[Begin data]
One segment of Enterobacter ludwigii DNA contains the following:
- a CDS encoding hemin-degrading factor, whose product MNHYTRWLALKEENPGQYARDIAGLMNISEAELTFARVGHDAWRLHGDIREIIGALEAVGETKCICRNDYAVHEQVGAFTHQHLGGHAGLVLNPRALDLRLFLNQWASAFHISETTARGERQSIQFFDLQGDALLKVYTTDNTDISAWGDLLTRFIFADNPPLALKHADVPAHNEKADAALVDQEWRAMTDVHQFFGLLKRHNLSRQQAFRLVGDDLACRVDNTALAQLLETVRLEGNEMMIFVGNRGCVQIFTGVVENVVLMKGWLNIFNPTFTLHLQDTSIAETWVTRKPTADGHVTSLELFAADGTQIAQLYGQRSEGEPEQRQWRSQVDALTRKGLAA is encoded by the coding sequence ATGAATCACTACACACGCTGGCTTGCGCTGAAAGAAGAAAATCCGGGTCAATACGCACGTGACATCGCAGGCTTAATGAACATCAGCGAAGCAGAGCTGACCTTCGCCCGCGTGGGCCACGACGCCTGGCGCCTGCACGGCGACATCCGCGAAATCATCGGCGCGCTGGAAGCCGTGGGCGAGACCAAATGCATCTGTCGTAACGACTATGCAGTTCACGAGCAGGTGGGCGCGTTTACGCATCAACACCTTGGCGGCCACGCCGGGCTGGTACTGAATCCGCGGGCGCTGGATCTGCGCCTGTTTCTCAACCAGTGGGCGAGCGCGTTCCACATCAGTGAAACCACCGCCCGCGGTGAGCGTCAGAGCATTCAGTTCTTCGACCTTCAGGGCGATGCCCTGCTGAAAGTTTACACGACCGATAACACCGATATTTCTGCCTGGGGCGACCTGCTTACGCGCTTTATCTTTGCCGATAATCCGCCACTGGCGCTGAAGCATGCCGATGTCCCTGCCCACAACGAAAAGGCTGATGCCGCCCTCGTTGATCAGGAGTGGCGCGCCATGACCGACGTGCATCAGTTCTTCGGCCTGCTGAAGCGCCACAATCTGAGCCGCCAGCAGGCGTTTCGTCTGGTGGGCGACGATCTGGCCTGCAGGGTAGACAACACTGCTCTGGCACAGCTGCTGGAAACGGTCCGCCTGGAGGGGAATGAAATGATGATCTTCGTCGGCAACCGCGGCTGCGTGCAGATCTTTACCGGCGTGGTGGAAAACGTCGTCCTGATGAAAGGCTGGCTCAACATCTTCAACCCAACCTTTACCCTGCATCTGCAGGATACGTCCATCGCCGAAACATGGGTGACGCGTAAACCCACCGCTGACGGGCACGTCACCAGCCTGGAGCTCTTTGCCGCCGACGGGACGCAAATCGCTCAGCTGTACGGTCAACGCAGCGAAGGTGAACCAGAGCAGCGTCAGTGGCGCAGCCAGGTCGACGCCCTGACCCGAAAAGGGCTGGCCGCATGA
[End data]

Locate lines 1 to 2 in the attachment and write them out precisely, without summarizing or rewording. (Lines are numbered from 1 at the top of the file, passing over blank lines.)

One segment of Enterobacter ludwigii DNA contains the following:
- a CDS encoding hemin-degrading factor, whose product MNHYTRWLALKEENPGQYARDIAGLMNISEAELTFARVGHDAWRLHGDIREIIGALEAVGETKCICRNDYAVHEQVGAFTHQHLGGHAGLVLNPRALDLRLFLNQWASAFHISETTARGERQSIQFFDLQGDALLKVYTTDNTDISAWGDLLTRFIFADNPPLALKHADVPAHNEKADAALVDQEWRAMTDVHQFFGLLKRHNLSRQQAFRLVGDDLACRVDNTALAQLLETVRLEGNEMMIFVGNRGCVQIFTGVVENVVLMKGWLNIFNPTFTLHLQDTSIAETWVTRKPTADGHVTSLELFAADGTQIAQLYGQRSEGEPEQRQWRSQVDALTRKGLAA is encoded by the coding sequence ATGAATCACTACACACGCTGGCTTGCGCTGAAAGAAGAAAATCCGGGTCAATACGCACGTGACATCGCAGGCTTAATGAACATCAGCGAAGCAGAGCTGACCTTCGCCCGCGTGGGCCACGACGCCTGGCGCCTGCACGGCGACATCCGCGAAATCATCGGCGCGCTGGAAGCCGTGGGCGAGACCAAATGCATCTGTCGTAACGACTATGCAGTTCACGAGCAGGTGGGCGCGTTTACGCATCAACACCTTGGCGGCCACGCCGGGCTGGTACTGAATCCGCGGGCGCTGGATCTGCGCCTGTTTCTCAACCAGTGGGCGAGCGCGTTCCACATCAGTGAAACCACCGCCCGCGGTGAGCGTCAGAGCATTCAGTTCTTCGACCTTCAGGGCGATGCCCTGCTGAAAGTTTACACGACCGATAACACCGATATTTCTGCCTGGGGCGACCTGCTTACGCGCTTTATCTTTGCCGATAATCCGCCACTGGCGCTGAAGCATGCCGATGTCCCTGCCCACAACGAAAAGGCTGATGCCGCCCTCGTTGATCAGGAGTGGCGCGCCATGACCGACGTGCATCAGTTCTTCGGCCTGCTGAAGCGCCACAATCTGAGCCGCCAGCAGGCGTTTCGTCTGGTGGGCGACGATCTGGCCTGCAGGGTAGACAACACTGCTCTGGCACAGCTGCTGGAAACGGTCCGCCTGGAGGGGAATGAAATGATGATCTTCGTCGGCAACCGCGGCTGCGTGCAGATCTTTACCGGCGTGGTGGAAAACGTCGTCCTGATGAAAGGCTGGCTCAACATCTTCAACCCAACCTTTACCCTGCATCTGCAGGATACGTCCATCGCCGAAACATGGGTGACGCGTAAACCCACCGCTGACGGGCACGTCACCAGCCTGGAGCTCTTTGCCGCCGACGGGACGCAAATCGCTCAGCTGTACGGTCAACGCAGCGAAGGTGAACCAGAGCAGCGTCAGTGGCGCAGCCAGGTCGACGCCCTGACCCGAAAAGGGCTGGCCGCATGA